The first session placed them anywhere from 11 miles north to 11 miles south of the target line. Wisely, the group decided to dispense with that particular instrument and all calculations to date. Camak observed for 10 more days and nights, finally to arrive at the conclusion to place the corner stone “…one mile and 7 chains [about 5700 feet] from the Tennessee River and about one quarter of a mile south of Nickajack Cave.”
Only 26 days after they had begun, the survey party ended their task atop Unicoe Mountain, 110 miles east of the point of beginning. On July 13, 1818 Camak, along with appointed representatives of both states, met in Milledgeville, GA to certify the survey as correct.
Eight years later, after new observations for latitude had been taken, Camak ran the line again and discovered his original line was almost one mile south of the true 35th parallel in several places.
He again made ten days of celestial observations. This time, he determined that the northwest corner of Georgia was marked 37.9 chains (about 2500 feet) south of the 35th parallel. So that year, the “Camak Stone” was pulled up and moved north to its current, and still inaccurate, location.
If his original placement had been as accurate as we now could make it using GPS, the State of Georgia would include a section of the Tennessee River and the Nickajack Reservoir.
No one in Georgia seemed to care about the location of the border for more than 70 years. But the rapid growth of the rebuilt Atlanta changed all that. Because of typographical errors in a book of mathematical tabulations and use of the wrong measuring tools, the nearly infinite supply of water in the Tennessee River was not available to the citizens of Georgia. Atlanta depends upon Lake Lanier and the Chattahoochee River for its water, while the Tennessee River flows just out of reach with 15 times greater flow than the Chattahoochee.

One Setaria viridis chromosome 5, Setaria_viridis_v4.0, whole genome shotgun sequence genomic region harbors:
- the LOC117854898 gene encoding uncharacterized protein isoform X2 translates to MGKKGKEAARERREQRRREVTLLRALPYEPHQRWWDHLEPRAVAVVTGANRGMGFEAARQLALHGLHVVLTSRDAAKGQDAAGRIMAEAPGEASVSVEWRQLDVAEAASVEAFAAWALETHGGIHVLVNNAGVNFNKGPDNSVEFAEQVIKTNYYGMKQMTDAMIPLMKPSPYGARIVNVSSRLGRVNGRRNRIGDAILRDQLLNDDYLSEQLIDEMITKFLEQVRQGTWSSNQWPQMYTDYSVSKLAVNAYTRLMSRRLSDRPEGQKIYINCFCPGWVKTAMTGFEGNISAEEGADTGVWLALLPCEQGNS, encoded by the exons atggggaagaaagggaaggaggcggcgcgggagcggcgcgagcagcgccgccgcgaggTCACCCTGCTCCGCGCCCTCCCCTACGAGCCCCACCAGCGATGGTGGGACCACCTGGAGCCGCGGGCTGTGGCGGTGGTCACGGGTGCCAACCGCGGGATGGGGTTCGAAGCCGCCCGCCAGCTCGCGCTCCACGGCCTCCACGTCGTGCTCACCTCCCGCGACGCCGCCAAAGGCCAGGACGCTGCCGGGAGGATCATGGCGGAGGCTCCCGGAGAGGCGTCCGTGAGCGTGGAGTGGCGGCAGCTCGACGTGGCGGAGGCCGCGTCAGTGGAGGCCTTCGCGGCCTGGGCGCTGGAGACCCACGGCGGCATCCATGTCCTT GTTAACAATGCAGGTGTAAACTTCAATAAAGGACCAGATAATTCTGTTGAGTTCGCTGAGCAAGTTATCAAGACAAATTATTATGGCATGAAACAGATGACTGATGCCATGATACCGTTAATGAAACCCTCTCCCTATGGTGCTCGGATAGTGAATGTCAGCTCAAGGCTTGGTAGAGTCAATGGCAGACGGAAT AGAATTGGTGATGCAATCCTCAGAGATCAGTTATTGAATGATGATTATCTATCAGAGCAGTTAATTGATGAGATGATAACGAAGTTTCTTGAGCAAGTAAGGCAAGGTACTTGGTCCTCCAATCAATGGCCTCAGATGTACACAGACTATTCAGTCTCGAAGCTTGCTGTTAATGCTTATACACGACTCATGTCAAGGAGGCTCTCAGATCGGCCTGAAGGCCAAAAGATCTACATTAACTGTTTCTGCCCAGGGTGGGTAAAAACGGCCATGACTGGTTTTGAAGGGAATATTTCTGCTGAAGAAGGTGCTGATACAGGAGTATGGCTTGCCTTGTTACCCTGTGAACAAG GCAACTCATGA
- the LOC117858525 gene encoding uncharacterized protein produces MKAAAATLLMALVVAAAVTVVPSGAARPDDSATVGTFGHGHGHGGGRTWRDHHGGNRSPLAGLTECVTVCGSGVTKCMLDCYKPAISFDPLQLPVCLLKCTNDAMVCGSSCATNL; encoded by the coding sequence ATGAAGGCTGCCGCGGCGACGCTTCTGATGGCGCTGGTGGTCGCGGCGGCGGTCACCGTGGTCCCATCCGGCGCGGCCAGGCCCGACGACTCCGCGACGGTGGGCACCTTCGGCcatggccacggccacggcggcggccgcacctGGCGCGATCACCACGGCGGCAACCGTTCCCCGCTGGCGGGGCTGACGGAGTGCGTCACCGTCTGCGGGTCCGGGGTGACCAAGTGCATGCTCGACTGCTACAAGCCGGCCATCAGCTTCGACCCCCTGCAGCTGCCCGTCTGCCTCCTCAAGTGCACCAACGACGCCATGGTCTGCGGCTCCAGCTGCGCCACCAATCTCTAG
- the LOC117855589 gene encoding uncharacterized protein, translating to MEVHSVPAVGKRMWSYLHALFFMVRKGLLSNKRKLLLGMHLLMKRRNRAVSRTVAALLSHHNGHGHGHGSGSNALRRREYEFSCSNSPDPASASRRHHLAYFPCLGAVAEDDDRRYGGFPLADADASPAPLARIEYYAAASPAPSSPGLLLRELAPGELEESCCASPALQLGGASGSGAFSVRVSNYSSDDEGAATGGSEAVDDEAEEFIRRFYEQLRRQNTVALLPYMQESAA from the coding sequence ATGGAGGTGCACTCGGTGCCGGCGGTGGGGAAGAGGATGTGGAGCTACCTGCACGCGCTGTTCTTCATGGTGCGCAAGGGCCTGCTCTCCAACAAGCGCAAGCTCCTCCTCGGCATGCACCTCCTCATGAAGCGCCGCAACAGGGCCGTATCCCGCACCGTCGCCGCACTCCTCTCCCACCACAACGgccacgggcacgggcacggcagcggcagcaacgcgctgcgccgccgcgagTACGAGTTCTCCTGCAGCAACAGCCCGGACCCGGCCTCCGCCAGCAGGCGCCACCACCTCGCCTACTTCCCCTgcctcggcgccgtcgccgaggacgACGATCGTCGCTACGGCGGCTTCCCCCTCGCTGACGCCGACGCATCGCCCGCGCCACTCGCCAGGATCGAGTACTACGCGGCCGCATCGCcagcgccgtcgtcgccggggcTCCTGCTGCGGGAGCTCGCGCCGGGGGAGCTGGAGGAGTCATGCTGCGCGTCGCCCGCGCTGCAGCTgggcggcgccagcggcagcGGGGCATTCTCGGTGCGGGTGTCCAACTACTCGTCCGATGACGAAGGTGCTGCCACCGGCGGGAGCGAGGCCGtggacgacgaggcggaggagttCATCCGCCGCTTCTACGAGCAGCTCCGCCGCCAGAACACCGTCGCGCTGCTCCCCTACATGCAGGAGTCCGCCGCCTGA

Starting in 1887, the Georgia legislature began raising the border issue in the form of resolutions. In 1905, 1915, 1922, 1941, 1947, 1971, and again just last year, the state called for discussions between Tennessee and Georgia to resolve boundary issues.
Each time Tennessee did little or nothing to achieve any change. In 1947 Georgia went so far as to form a borderline committee and authorized it to look into the matter and the Attorney General of Georgia to bring suit to the Supreme Court if the committee could not resolve the dispute. Yet the border remained the same.
The long-held legal principle is simple, says modern day border expert Louis DeVorsey: The decisive fact is not where surveyors meant to draw the line — it’s where people have accepted the line to be over time.
“It’s where people adjusted their lives to,” said the retired University of Georgia geography professor.
Savage Historical Surveys at bit.ly/3B72lT